DURHAM, N.C. – It was opening day for the Norfolk Tides, the Baltimore Orioles’ triple-A affiliate, and J.P. Arencibia was in his hotel room getting ready to head down to the ballpark. Then came the knock at the door.
Ron Johnson, Norfolk’s manager, had come to deliver bad news. Arencibia, the former Toronto Blue Jays catcher who spent the spring fighting for a spot on Baltimore’s roster, was being cut.
“I was kind of blindsided by it,” he said. “He said ‘I’m releasing you. I’m embarrassed to be saying it, but this is what it is.’”
Arencibia thought he’d been promised a starting job within the Orioles’ organization. He’d already leased an apartment in Norfolk, shipped his car to the Virginia city, and was getting ready start the season in the minors while waiting for the call-up to Baltimore.
Instead, he was suddenly unemployed. Arencibia – who spent five years with the Blue Jays and Texas Rangers, hitting .207/.255/.403 with 74 home runs – packed up a U-Haul and went home to Nashville, worried his career was finished. He thought about going back to school, maybe pursuing broadcasting.
“Sometimes, the business side of baseball beats you up,” he said. “You learn more and more in this game that things can change in a minute. You learn to take it in stride and hope that another door will open.”
A week later, a new door did open. The Tampa Bay Rays called, offering a spot on their triple-A club, the Durham Bulls. Arencibia jumped.
In six weeks with the Bulls, the 29-year-old has been mostly used as a designated hitter and first baseman, while hitting .202/.246/.412. With seven home runs, he’s shown flashes of the power he displayed in Toronto, though those troubling strikeouts haven’t disappeared.
But Arencibia says he’s not sweating the numbers anymore. After his tenure in Toronto ended in bitterness and frustration, he’s said he’s trying to accept wherever the game takes him now.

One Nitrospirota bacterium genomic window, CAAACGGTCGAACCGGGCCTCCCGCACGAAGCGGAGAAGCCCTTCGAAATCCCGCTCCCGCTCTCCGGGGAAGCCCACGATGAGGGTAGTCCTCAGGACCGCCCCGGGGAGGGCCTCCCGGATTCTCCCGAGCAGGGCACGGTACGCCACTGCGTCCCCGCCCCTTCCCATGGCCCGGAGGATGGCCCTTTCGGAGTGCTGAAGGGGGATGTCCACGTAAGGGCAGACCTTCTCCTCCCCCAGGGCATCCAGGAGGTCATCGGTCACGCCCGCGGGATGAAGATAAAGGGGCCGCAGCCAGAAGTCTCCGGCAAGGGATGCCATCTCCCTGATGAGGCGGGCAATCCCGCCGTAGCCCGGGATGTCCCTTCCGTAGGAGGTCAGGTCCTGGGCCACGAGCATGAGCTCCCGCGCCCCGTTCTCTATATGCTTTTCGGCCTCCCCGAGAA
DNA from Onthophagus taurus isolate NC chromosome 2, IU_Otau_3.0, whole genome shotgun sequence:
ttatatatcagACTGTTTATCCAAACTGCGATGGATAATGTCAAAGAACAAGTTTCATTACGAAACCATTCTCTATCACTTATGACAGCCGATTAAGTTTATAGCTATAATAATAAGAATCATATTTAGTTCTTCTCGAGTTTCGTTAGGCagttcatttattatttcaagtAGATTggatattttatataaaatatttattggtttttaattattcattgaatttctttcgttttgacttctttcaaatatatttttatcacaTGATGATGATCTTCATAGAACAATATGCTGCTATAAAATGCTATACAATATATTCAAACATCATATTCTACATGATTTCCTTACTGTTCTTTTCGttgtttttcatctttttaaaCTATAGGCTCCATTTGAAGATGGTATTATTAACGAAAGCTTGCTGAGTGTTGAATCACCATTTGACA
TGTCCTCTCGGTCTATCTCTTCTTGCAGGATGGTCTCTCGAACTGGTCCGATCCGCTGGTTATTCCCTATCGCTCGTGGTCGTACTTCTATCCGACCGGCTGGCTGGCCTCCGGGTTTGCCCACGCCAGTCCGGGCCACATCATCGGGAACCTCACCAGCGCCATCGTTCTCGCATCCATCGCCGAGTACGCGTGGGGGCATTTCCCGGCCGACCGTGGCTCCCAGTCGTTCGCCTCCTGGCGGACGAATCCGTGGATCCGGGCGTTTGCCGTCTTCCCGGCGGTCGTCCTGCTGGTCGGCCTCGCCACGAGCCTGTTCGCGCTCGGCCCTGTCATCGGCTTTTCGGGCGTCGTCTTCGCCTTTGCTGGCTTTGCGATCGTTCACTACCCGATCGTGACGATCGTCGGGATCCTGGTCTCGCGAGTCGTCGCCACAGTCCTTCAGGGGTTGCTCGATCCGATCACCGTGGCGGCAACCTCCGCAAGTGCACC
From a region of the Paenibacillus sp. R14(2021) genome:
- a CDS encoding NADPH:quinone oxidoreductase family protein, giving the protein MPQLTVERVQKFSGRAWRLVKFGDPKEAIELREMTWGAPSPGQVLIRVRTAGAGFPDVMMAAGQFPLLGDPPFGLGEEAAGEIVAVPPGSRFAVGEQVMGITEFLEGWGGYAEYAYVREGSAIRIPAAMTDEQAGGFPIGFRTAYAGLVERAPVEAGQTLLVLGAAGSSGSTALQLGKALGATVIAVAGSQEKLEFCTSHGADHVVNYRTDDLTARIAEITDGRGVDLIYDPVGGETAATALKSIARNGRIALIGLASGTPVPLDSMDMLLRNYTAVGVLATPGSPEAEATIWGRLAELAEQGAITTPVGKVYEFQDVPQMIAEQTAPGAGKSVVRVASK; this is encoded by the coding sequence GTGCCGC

“You get to a point sometimes where you’ve had enough sleepless nights, you’ve had enough anxiety problems, the pressures of the game, that you just want to enjoy whatever you have in front of you,” he said, sitting in the dugout at Durham Bulls Athletic Park.
Although he has a lot of good memories of his time in Toronto, there were some dark moments, too.
“No one was there when I was in my apartment, scared to go outside, and ordering food to my place because I was so embarrassed. I was embarrassed by trying to be so great and trying to perform so well, and when I wasn’t, I didn’t want to be seen in public,” he said.
The catcher admits the pressure and spotlight of playing in Toronto at a young age got to him, and made him miserable when his performance slipped. He says he’s more mature now, and reminds himself how lucky he is to still be playing professional baseball.
“I’m trying to enjoy every part of it now, as opposed to driving down Blue Jay Way with anxiety, wanting to make sure I could help the team win,” he said. “I got to a point where it wasn’t worth it to my health to be killing myself over it. That’s a part of the game that people don’t see.”
Arencibia says he still believes in himself, and doesn’t want to end up just another angry player in the minors, wondering what went wrong. He knows baseball is full of guys like that, so he’s trying to be grateful for a new chance to crack a big league roster and to relish each game along the way.
“Triple-A can be a pretty bitter place sometimes, with a lot of angry, older people who feel like the world is against them,” he said. “I try to be an example in the clubhouse here, and not to be that bitter, upset guy who thinks that baseball has done something wrong to them.”
He insists he doesn’t hold a grudge against the Orioles, even though he says manager Buck Showalter personally told him he was a part of the team’s future. Arencibia didn’t help his case by straining his forearm while lifting weights in spring training, an injury that kept him from performing the way he wanted to for Baltimore.
Like so many guys in the minor leagues, Arencibia would love another shot at the big leagues. But he says he’s also finally at peace with where he’s at now, too.
“I’m not the first person this has happened to in baseball, and I won’t be the last,” he said. “I know I still have the ability to help a team at the major-league level, so it’s just a matter of time… But at the end of the day, if this is the worst thing that can happen in baseball, then I’m still doing all right.”